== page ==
March 9 seemed far away when I extended my jury duty for six months last summer, but soon I had a new summons.
"Failure to respond to this summons," read the form, "will subject you to a fine, a jail term, or both." Hey, no need to threaten. Talk about starting off on a negative note.
As in the past when summoned, I was instructed to telephone Friday afternoon to get instructions. Not as in the past, I was instructed to report at 8:30 a.m. to the A.F. Bray Courts Building in Martinez.
A long line of would-be-jurors waited in front of the courthouse in the cold as each person went through the metal detectors, purses, bags and belts on the conveyor belt please. Then we proceeded to the cavernous jury room, where an even longer line snaked up to the counter. But here it was warm. At the counter we were given official "juror" badges and paperwork to fill out.
Finally we were assembled to receive our instructions. But first we were addressed by a woman from Main Street Martinez who invited us to please explore the historic downtown while we were there. We were given coupons for restaurants and free admission to the museum. What marketing! Perhaps Danville should lobby to get a courthouse in its downtown; it could replace the vacant Danville Hotel Restaurant building. What business it would bring. Of course all the business might not be welcome: I've never seen so many bail bonds services.
Next a clerk gave us our jury instructions. She told us she hoped to have some news for us by 11:30, which was about two hours away. We could eat in the jury room, and could get 15-minute passes to go out to buy something, move our cars or whatever. We were to keep our badges on so people would know why we were in the courthouse. Then she showed a 15-minute video on what would happen if we were chosen to be interviewed for a jury. Don't talk to anyone about the trial, it instructed, and inform the clerk if anyone approached us outside the court to talk about the case. Scary! Suddenly I was sure I would be called on to pass judgment on a member of the mafia. Could I resist bribes of millions of dollars? Yes! Or threats of disfigurement or death? No!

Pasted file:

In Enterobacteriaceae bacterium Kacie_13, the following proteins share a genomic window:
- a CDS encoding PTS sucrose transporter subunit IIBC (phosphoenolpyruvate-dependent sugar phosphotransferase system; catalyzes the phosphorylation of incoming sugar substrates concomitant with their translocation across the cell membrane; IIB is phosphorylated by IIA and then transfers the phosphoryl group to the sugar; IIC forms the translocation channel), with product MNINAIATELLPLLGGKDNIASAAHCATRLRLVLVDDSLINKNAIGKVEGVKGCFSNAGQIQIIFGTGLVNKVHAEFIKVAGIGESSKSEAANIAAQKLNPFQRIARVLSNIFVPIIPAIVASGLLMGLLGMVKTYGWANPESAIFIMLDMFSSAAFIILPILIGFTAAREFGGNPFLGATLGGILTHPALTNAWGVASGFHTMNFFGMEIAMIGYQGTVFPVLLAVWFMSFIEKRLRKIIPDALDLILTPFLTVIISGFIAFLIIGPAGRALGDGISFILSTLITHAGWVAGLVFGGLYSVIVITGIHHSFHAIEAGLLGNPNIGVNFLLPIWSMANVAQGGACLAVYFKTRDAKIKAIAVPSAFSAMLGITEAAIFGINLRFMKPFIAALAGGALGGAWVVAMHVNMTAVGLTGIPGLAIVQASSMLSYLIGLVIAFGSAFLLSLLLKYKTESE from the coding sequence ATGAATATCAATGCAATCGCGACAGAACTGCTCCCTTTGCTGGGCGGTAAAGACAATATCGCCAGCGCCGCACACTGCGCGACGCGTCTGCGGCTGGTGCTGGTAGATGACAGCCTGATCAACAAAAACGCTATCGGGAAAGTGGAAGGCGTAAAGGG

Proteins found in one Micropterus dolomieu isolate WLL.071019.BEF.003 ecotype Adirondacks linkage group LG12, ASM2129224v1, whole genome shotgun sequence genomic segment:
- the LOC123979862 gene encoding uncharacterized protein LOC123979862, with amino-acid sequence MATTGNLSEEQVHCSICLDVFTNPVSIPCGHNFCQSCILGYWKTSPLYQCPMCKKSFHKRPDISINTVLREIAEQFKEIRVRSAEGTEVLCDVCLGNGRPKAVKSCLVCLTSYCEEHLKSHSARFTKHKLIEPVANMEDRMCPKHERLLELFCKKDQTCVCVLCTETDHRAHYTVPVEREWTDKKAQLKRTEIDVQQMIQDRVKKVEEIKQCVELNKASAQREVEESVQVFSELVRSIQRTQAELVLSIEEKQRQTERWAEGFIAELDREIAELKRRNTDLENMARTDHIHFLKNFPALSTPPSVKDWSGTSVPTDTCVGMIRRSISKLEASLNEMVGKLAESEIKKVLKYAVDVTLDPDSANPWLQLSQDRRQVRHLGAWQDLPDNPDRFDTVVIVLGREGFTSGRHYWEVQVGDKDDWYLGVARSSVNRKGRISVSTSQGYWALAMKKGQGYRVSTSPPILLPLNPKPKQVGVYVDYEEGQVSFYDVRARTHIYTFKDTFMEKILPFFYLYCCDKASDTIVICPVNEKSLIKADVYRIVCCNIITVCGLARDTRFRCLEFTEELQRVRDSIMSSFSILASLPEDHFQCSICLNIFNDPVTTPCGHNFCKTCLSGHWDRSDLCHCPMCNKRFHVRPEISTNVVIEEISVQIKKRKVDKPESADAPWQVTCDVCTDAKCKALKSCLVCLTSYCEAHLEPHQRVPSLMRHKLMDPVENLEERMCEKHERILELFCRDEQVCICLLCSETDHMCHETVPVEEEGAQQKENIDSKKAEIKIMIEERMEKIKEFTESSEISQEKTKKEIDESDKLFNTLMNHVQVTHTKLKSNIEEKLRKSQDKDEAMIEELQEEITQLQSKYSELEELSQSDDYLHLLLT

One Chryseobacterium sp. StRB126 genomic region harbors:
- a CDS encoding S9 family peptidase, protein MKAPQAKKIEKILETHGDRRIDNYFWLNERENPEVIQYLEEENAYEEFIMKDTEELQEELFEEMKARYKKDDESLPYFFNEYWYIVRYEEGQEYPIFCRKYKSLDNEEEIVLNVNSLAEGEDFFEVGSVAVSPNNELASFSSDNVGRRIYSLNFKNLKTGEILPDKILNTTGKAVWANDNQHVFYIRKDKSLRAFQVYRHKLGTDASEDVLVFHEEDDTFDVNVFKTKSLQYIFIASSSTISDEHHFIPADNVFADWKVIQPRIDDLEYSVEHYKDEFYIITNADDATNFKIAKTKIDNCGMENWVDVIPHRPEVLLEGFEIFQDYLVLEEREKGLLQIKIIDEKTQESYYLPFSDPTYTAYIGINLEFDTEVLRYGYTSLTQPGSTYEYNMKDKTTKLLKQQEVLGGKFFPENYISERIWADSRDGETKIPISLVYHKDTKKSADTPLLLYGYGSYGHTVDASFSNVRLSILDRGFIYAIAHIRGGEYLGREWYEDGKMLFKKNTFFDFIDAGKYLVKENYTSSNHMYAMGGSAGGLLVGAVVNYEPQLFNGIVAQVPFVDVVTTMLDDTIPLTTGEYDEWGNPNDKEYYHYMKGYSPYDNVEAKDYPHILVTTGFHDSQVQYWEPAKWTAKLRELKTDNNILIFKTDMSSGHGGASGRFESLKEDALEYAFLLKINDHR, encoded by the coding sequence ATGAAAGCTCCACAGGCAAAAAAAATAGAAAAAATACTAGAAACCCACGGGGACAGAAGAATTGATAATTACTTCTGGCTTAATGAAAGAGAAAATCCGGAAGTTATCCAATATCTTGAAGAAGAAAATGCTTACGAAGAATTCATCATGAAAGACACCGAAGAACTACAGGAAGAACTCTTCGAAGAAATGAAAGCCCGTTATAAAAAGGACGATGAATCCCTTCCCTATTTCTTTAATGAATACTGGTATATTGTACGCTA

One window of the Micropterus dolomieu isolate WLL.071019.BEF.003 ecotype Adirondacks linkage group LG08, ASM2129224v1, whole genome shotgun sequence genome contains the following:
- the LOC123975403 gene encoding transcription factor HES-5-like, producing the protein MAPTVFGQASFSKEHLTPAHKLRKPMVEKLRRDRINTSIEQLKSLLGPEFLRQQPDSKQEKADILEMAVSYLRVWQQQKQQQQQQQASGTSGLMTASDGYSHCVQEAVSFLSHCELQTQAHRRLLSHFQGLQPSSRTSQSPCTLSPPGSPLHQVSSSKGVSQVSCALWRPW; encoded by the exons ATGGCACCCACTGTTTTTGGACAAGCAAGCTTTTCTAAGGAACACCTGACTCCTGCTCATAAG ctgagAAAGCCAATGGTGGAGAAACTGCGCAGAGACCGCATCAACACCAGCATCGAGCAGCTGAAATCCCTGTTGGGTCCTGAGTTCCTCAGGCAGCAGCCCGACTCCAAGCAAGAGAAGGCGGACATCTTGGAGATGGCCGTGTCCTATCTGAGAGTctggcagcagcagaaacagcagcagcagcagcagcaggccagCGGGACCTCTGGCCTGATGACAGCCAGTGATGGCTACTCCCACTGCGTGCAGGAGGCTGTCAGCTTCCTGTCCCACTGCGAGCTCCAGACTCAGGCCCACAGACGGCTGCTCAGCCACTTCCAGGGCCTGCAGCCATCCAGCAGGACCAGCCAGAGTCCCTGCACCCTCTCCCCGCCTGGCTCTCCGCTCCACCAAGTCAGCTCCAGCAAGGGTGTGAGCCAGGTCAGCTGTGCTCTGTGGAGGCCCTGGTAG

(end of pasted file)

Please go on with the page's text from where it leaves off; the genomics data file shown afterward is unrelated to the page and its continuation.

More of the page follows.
I walked around to get the lay of the land. There was a television, which thank goodness no one turned on. Most people read books or magazines; some simply stared into space. As the time passed, more fell asleep. A couple of older gentlemen had such an animated conversation about fishing that I began to ponder stopping on the way home to buy salmon for dinner. Two walls were lined with counters and plugs, making it convenient for computer use, and there was a free telephone. Wireless Internet was available through AT&T. It wasn't a bad place to spend a few hours - if only I'd been sure it would only be a few hours. I got quite a bit of work done.
Shortly after 11:30 the clerk read out the 70 names of those who might be chosen to serve; they could take a break but had to return by 1:45 p.m. The rest could go home. As she read more and more of the randomly chosen names, I began to feel lucky. Then "Dolores." She hesitated over the last name so I waited. I wasn't going to do any prompting. But it was indeed my name. So I wandered downtown to peruse the little mecca of antique shops, eateries and bail bonds services, and had lunch at a café that did mainly takeout. As I ate, I watched people who all seemed to know each other as they placed their orders. Two were judges; I'd obviously chosen a classy cafe for my BLT.
Back at 1:45 we were told they were still trying to get everything in order for a case to be heard. Then an hour later, a judge in flowing robes strode to the front of the room to announce the case would not come together today and we were all dismissed. Thank you for coming to do our duty, he said, and they would have a new group of "victims" the next day.